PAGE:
Timing: Statute of Limitations Issues
No reputable debt collector ever intentionally files a lawsuit against a debtor after the statute of limitations has expired. But debt collectors are human, and while the account information we rely on to calculate a statute of limitations is extremely reliable, no process is foolproof and mistakes occasionally take place (in every type of civil litigation). But mistakes are events that can be fixed and when any plaintiff sues a defendant after the applicable statute of limitations has expired that mistake should be corrected.
Nonetheless, the running of a statute of limitations does not typically "bar" a debt; it only bars a particular remedy: judicial enforcement of the debt. Accordingly, a 2004 FTC Consumer Alert specifically concluded that collection of a debt for which the statute of limitations has run is not deceptive, misleading, or prohibited by law. For that reason, attempts to restrict collectors from collecting out of statute debt or require them to make additional disclosures explaining statutes of limitations to debtors misplaces the responsibility for ensuring that defendants are properly educated.
Finally, the first and perhaps most important step is to ensure that every defendant is properly served with process. That ensures that the right party is summoned before the court and enables that party to weigh the merits of appearing in court and explore what defenses he or she may have to the action.
Prima Facie Collection Case and Evidentiary Burdens
"Notice pleading" deliberately de-emphasizes pleading, instead requiring "a short and plain statement of the claim" showing that the plaintiff is entitled to relief. By design, notice pleading leaves to the discovery phase the burden of developing facts that are either proven at trial or not. Only state legislatures are empowered to write rules of evidence for state and local courts; not judges, nor the federal government. Contrary to recent developments, it is not the role of a judge to write his or her own courtroom specific pleading requirements or adopt a personal evidentiary standard. Moreover, the law is supposed to be fair to everyone and to favor no one. Establishing pleading requirements specific to debt collection (or even more narrowly to consumer debt collection), but not other types of actions, is unjust.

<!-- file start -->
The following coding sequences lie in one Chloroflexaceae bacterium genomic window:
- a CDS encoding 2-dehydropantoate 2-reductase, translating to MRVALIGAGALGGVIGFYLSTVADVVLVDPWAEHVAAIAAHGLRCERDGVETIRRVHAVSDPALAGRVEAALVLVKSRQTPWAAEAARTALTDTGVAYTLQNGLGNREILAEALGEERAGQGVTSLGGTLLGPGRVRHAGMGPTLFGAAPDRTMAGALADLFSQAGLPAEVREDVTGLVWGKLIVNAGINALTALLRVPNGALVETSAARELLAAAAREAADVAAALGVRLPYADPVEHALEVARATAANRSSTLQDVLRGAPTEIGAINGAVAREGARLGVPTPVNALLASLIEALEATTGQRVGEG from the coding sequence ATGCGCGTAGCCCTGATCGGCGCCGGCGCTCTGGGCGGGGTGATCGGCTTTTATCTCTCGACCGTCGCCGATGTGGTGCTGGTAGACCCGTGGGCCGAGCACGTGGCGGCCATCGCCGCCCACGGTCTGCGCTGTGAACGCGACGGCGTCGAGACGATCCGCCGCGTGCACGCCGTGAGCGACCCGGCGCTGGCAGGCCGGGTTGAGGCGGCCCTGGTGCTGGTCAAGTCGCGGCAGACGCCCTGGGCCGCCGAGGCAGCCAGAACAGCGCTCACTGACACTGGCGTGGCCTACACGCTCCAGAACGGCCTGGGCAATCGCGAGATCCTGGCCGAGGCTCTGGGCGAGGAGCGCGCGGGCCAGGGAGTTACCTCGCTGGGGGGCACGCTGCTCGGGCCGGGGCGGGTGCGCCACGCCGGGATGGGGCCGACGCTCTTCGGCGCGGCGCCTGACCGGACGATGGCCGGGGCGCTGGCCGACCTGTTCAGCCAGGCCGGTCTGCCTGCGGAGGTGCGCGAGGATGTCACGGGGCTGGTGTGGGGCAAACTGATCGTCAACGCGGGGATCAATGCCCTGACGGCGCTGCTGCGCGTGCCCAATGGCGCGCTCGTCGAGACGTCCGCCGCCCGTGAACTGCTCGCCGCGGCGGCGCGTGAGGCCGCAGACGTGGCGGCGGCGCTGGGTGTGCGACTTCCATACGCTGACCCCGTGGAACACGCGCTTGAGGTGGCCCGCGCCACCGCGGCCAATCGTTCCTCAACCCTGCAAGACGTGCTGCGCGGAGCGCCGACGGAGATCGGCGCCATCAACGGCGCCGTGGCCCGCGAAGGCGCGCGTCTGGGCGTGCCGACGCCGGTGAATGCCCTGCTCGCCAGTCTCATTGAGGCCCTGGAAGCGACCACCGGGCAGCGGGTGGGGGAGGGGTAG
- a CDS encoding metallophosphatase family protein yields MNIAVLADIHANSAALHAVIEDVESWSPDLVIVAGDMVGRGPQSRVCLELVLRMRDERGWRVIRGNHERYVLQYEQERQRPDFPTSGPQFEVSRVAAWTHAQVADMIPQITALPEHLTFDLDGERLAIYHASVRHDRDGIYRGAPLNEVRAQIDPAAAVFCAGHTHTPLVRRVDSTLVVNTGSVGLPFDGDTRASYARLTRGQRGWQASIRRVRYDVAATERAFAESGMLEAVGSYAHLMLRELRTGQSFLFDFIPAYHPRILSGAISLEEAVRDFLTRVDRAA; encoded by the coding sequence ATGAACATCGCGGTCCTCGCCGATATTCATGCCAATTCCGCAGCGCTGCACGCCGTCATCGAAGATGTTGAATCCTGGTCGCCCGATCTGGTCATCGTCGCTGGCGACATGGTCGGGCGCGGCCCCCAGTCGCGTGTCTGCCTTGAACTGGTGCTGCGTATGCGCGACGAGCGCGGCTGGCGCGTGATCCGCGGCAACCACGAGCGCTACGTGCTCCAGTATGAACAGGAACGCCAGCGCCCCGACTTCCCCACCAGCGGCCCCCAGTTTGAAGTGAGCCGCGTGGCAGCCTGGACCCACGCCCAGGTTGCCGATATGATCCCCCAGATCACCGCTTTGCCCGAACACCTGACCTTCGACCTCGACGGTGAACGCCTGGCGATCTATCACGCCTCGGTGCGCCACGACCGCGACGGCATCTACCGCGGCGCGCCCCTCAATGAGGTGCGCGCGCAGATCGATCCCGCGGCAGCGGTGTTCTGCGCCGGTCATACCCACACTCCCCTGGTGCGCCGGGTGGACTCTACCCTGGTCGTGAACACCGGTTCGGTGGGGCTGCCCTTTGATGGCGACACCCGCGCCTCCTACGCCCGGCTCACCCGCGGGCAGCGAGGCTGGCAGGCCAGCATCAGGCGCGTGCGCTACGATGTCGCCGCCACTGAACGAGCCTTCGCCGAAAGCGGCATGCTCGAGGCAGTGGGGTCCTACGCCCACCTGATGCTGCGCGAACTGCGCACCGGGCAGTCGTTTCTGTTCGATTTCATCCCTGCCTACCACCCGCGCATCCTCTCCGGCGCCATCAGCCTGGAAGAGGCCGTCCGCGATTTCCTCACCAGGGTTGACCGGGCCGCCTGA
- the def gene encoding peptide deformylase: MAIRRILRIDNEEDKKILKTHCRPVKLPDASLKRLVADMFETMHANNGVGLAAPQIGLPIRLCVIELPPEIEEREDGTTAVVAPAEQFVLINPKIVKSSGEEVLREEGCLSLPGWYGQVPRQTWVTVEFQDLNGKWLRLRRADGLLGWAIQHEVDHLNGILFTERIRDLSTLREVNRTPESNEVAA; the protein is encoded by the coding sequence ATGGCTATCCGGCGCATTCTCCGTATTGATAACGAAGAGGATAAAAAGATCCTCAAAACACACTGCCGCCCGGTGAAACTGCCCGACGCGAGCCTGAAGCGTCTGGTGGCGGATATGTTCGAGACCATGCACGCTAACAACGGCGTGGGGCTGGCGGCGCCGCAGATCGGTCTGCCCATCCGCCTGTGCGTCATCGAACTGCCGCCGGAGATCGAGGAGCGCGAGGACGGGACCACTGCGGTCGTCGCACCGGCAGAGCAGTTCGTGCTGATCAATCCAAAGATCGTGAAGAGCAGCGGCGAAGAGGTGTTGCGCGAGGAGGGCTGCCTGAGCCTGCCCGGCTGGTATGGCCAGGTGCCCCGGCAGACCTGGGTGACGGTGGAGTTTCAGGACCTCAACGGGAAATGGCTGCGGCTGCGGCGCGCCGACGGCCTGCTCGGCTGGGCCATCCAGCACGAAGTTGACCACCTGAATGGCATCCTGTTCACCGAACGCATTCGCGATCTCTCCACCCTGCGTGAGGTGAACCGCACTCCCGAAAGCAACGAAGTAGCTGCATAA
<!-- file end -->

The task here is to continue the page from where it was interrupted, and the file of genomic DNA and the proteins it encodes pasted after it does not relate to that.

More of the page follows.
No reputable debt collector (or other private litigant) would intentionally garnish exempt funds. But a garnishor can only avoid garnishing exempt benefits if the garnishor knows that funds in a bank account are exempt. Whether garnishing funds to satisfy a credit card debt or enforce a child support order, garnishors can only rely on information that is available to them. That is why debtor education is so important and why it is also important for debtors not to avoid court dates and not to avoid communicating with a debt collector. The solution to intentional garnishment of exempt funds is to sue the garnishor. The solution to unintentional garnishment of exempt funds is for a potential garnishee to communicate with any party who has a reason to garnish his bank account.
Productive Change and Best Practices
The most effective productive change lies not in new laws, rules, or regulations, but in better communication between debt collectors and debtors. There is already so much required language in a dunning letter that scarcely enough room is left to make a payment demand. Debtors would be far better served if more debt collectors were inclined to cooperate with their customers and adopt formal training procedures and curricula. Similarly, litigation would be reduced if more customers chose not to ignore communications from debt collectors or seek "debt elimination" gimmicks on the internet. We have found that communicating with our customers, listening and compromising with them when we think we should do so is good for business and for our customers' lives. We would rather take that course than sue any of our 20 million customers. Similarly, consumers throughout the country would be better off if both debt collectors and consumer advocates worked to make debt collection less frequent and less adversarial. Debt collectors are often willing to extend a hand to their customers, but we cannot negotiate with ourselves. We need our customers' cooperation in order to help them.
PRA has been involved in arbitration cases, but not by choice. We have arbitrated because the terms of some contracts required arbitration. If cooperation with a customer is not likely we would prefer to litigate rather than arbitrate because litigation is better defined and more certain.
We were also surprised to learn of alleged conflicts of interest between the National Arbitration Forum and some law firms and lawyers who brought cases before the Forum and of the Forum's alleged efforts to market itself to major financial institutions as a collection mechanism. We do not condone any type of adjudicative forum that is not fair or free of deception. We endorse the original goals of alternative dispute resolution: to reduce costs and streamline processes, for the sake of judicial economy and the convenience of the participants. We welcome ongoing legislative efforts to restore that spirit to alternative dispute resolution.
Thank you again for the opportunity to submit these comments. Please feel free to contact me if I can provide any additional perspective or answer any questions or concerns.
Donald W. Redmond